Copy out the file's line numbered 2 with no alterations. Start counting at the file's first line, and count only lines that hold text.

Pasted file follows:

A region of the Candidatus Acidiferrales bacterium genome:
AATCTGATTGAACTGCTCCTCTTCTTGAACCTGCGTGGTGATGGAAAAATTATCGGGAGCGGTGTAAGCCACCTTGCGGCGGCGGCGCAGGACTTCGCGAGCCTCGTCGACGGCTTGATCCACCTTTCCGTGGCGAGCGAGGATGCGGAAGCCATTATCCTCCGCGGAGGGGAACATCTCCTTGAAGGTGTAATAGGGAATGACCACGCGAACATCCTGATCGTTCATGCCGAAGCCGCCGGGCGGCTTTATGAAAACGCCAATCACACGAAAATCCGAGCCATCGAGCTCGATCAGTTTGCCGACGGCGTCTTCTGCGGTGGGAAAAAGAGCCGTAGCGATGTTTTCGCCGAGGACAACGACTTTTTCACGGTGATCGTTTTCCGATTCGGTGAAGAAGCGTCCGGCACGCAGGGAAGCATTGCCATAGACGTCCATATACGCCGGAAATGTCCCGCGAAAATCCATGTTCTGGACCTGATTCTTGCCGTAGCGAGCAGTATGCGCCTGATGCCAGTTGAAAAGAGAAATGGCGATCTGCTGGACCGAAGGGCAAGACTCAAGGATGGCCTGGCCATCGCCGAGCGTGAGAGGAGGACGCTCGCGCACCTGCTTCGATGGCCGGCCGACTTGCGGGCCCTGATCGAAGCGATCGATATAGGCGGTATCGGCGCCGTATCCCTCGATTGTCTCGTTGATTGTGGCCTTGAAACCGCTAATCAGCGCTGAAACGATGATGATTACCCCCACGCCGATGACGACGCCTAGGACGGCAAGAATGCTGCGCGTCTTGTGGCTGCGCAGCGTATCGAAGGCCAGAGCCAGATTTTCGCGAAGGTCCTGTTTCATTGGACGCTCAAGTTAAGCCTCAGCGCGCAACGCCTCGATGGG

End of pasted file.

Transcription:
AATCTGATTGAACTGCTCCTCTTCTTGAACCTGCGTGGTGATGGAAAAATTATCGGGAGCGGTGTAAGCCACCTTGCGGCGGCGGCGCAGGACTTCGCGAGCCTCGTCGACGGCTTGATCCACCTTTCCGTGGCGAGCGAGGATGCGGAAGCCATTATCCTCCGCGGAGGGGAACATCTCCTTGAAGGTGTAATAGGGAATGACCACGCGAACATCCTGATCGTTCATGCCGAAGCCGCCGGGCGGCTTTATGAAAACGCCAATCACACGAAAATCCGAGCCATCGAGCTCGATCAGTTTGCCGACGGCGTCTTCTGCGGTGGGAAAAAGAGCCGTAGCGATGTTTTCGCCGAGGACAACGACTTTTTCACGGTGATCGTTTTCCGATTCGGTGAAGAAGCGTCCGGCACGCAGGGAAGCATTGCCATAGACGTCCATATACGCCGGAAATGTCCCGCGAAAATCCATGTTCTGGACCTGATTCTTGCCGTAGCGAGCAGTATGCGCCTGATGCCAGTTGAAAAGAGAAATGGCGATCTGCTGGACCGAAGGGCAAGACTCAAGGATGGCCTGGCCATCGCCGAGCGTGAGAGGAGGACGCTCGCGCACCTGCTTCGATGGCCGGCCGACTTGCGGGCCCTGATCGAAGCGATCGATATAGGCGGTATCGGCGCCGTATCCCTCGATTGTCTCGTTGATTGTGGCCTTGAAACCGCTAATCAGCGCTGAAACGATGATGATTACCCCCACGCCGATGACGACGCCTAGGACGGCAAGAATGCTGCGCGTCTTGTGGCTGCGCAGCGTATCGAAGGCCAGAGCCAGATTTTCGCGAAGGTCCTGTTTCATTGGACGCTCAAGTTAAGCCTCAGCGCGCAACGCCTCGATGGG